30 Jul 2007
Putting the Inde in Indesit 
Lee Gale in Saturday's Grauniad Guide discusses New Order's considerable volte-face in allowing their music to be used in television advertising.

This'll be the same New Order who turned down $40,000 from Heinz in the early nineties for the use of their world cup theme tune 'Eating For England (En-ger-land!)' in a ketchup ad!

Presumably 'Blue Monday' (Mars and Sunkist) and 'Hey Now' (Indesit washing machines) will be more lucrative now than 'World In Motion' would have been fifteen years ago?

No wonder they're now arguing over who-left-whom and, therefore, who-owns-what!?!
Suggestions for future Indesit soundtracks include 'Round & Round', 'Vanish (ing Point)' and '(Whites) Ruined in a Day'.

Thanks Neil.

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A Certain Ratio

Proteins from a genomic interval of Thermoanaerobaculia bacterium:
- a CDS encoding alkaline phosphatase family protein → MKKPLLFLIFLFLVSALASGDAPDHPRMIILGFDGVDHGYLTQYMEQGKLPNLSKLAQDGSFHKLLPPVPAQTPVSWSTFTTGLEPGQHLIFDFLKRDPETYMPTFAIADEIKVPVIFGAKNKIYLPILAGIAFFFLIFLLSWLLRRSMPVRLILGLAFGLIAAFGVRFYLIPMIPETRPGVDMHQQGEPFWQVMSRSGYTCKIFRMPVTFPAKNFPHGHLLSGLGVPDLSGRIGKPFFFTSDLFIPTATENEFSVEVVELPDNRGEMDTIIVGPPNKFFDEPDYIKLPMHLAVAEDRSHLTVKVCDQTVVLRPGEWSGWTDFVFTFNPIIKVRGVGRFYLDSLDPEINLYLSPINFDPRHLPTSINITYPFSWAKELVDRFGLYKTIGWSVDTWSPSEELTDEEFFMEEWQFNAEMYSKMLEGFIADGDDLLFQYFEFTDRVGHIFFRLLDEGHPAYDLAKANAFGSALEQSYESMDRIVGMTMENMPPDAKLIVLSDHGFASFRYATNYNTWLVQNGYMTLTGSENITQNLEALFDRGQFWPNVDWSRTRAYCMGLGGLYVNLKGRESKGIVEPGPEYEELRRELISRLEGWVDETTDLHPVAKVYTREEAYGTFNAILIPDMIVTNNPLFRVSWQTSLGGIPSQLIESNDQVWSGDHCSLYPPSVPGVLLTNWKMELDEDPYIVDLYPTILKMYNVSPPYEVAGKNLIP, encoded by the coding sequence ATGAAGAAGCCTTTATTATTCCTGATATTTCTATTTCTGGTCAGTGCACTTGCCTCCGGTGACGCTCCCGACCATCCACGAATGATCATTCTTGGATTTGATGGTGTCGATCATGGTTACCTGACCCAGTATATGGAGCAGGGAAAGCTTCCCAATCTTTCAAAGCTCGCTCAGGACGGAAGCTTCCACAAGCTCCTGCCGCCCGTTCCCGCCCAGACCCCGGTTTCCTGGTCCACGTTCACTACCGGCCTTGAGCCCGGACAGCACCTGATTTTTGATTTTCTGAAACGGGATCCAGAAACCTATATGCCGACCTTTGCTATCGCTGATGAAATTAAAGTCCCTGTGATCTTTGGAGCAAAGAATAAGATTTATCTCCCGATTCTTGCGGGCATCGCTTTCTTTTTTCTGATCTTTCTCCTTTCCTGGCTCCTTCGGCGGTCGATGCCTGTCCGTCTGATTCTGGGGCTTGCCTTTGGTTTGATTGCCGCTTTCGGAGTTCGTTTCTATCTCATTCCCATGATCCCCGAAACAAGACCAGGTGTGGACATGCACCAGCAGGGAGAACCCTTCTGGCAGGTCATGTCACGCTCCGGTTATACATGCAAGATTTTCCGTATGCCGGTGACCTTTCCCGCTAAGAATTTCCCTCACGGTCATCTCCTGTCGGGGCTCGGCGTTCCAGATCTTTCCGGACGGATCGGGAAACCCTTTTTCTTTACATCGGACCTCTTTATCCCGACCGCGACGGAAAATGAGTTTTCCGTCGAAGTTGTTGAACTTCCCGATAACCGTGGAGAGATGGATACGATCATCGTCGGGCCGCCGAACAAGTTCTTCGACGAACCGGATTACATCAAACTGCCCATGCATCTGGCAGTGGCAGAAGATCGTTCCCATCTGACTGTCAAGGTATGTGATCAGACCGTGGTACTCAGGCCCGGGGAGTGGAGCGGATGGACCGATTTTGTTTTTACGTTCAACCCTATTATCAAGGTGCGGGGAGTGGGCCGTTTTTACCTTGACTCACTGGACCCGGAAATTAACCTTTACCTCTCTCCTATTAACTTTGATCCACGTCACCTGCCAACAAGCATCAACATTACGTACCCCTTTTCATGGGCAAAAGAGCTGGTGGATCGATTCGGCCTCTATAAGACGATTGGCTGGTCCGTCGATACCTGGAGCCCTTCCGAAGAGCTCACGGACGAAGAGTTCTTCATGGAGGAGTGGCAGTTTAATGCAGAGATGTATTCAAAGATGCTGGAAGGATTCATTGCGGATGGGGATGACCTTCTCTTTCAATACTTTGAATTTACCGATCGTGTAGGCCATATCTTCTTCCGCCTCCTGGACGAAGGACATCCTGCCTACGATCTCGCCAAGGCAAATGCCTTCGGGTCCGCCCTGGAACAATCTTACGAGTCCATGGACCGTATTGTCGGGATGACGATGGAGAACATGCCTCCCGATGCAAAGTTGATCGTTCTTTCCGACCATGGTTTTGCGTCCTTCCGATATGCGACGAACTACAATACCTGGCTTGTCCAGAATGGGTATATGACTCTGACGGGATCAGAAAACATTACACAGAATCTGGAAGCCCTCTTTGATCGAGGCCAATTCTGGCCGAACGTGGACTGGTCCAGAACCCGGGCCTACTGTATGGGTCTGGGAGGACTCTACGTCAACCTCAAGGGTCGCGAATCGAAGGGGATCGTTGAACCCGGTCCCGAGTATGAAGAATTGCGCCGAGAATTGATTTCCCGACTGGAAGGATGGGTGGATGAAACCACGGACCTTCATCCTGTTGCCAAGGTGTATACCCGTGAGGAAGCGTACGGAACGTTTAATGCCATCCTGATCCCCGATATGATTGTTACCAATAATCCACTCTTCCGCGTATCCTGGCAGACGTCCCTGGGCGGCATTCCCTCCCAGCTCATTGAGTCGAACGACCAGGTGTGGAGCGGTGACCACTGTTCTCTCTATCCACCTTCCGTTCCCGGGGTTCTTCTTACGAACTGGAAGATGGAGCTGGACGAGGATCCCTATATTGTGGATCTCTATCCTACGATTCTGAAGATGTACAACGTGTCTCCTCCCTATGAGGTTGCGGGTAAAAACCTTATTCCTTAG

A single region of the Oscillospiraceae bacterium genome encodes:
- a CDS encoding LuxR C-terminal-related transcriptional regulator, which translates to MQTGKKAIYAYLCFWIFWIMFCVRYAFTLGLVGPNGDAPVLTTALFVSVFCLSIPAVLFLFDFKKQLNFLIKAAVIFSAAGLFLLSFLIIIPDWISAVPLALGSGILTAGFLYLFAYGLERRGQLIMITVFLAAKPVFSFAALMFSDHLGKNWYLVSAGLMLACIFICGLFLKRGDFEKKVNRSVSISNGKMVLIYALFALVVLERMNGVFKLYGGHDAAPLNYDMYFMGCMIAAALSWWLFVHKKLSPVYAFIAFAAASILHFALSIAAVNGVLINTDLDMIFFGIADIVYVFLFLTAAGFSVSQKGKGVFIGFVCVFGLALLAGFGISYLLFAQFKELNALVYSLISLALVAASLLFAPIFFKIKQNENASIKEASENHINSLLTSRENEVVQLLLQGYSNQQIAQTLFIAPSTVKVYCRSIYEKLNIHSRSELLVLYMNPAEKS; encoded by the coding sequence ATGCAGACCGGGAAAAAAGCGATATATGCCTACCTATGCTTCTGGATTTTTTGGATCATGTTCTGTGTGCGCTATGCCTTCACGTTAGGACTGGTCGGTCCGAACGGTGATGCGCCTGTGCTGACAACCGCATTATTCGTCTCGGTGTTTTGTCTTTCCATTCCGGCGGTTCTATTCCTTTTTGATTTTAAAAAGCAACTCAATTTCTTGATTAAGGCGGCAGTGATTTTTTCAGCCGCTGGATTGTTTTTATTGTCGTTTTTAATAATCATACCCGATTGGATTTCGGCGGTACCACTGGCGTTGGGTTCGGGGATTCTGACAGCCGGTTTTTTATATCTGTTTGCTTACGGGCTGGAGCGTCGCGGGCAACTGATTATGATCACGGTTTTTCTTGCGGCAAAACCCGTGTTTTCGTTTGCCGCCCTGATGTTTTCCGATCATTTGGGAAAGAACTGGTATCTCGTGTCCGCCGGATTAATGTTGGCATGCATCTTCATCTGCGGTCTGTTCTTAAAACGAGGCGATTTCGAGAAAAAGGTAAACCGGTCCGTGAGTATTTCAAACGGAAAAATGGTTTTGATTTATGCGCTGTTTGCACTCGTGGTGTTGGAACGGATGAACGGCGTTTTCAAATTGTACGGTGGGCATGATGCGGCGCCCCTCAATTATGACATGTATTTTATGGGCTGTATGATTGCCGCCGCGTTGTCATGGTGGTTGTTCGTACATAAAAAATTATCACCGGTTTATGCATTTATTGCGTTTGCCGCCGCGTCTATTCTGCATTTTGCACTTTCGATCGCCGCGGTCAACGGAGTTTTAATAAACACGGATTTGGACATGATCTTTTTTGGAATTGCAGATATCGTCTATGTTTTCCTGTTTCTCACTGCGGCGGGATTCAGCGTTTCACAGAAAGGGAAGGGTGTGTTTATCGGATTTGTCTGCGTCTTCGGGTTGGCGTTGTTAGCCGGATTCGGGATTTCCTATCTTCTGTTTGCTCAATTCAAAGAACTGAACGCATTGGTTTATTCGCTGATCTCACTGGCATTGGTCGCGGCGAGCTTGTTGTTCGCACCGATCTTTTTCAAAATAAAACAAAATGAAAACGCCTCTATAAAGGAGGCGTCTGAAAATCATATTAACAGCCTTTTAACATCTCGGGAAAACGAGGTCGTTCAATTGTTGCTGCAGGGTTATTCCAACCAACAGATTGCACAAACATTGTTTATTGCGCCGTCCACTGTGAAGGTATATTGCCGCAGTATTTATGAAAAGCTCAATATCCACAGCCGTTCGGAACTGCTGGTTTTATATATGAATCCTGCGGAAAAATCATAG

"Manchester, 1978. In the beginning there were four: Jez Kerr (bass), Martin Moscrop (guitar/trumpet), Peter Terrel (guitar/effects) and Simon Topping (vocals/trumpet). Four thin boys with a name borrowed from a Brian Eno record, the intense, drummerless quartet initially drew influence from Wire, Eno, the Velvets and Kraftwerk, and gained a manager in Anthony Wilson of Factory Records.

"May 1979 saw the release of their first ACR single, the dark All Night Party, although the sound and musicianship of the band would be transformed by the arrival of funky drummer Donald Johnson (DoJo) in August. Over the next few months the band gigged widely, often with Joy Division as part of Factory packages, and recorded demos with producer Martin Hannett as well as a Peel session. Their support slot with Talking Heads on their UK tour in December 1979 set David Byrne on a new course, and provided the compelling live half of their chic cassette package The Graveyard and the Ballroom. Post-punk, ACR now reflected the influence of Funkadelic, George Clinton, Bootsy Collins, The Bar Kays and James Brown."

- intro to ACR Biography by James Nice (LTM)

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